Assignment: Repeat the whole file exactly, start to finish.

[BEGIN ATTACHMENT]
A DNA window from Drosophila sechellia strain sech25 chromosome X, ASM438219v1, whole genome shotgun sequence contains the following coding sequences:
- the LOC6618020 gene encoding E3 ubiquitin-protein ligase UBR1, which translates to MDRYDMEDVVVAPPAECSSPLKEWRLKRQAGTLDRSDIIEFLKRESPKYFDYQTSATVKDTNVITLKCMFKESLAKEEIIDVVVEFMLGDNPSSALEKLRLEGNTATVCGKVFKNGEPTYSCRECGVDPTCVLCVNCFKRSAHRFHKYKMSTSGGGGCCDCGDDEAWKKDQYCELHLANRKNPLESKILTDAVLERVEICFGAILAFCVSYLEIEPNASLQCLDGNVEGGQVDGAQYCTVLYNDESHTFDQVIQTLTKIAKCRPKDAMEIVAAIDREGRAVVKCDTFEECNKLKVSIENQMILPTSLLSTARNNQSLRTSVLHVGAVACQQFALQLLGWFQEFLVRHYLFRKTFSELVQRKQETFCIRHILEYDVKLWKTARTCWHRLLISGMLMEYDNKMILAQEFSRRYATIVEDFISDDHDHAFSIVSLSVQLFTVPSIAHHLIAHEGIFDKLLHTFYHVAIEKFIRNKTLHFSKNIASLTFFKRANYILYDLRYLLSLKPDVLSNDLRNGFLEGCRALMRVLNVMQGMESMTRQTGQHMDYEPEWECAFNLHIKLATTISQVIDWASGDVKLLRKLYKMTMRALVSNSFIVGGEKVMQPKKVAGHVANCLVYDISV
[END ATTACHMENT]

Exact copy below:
A DNA window from Drosophila sechellia strain sech25 chromosome X, ASM438219v1, whole genome shotgun sequence contains the following coding sequences:
- the LOC6618020 gene encoding E3 ubiquitin-protein ligase UBR1, which translates to MDRYDMEDVVVAPPAECSSPLKEWRLKRQAGTLDRSDIIEFLKRESPKYFDYQTSATVKDTNVITLKCMFKESLAKEEIIDVVVEFMLGDNPSSALEKLRLEGNTATVCGKVFKNGEPTYSCRECGVDPTCVLCVNCFKRSAHRFHKYKMSTSGGGGCCDCGDDEAWKKDQYCELHLANRKNPLESKILTDAVLERVEICFGAILAFCVSYLEIEPNASLQCLDGNVEGGQVDGAQYCTVLYNDESHTFDQVIQTLTKIAKCRPKDAMEIVAAIDREGRAVVKCDTFEECNKLKVSIENQMILPTSLLSTARNNQSLRTSVLHVGAVACQQFALQLLGWFQEFLVRHYLFRKTFSELVQRKQETFCIRHILEYDVKLWKTARTCWHRLLISGMLMEYDNKMILAQEFSRRYATIVEDFISDDHDHAFSIVSLSVQLFTVPSIAHHLIAHEGIFDKLLHTFYHVAIEKFIRNKTLHFSKNIASLTFFKRANYILYDLRYLLSLKPDVLSNDLRNGFLEGCRALMRVLNVMQGMESMTRQTGQHMDYEPEWECAFNLHIKLATTISQVIDWASGDVKLLRKLYKMTMRALVSNSFIVGGEKVMQPKKVAGHVANCLVYDISV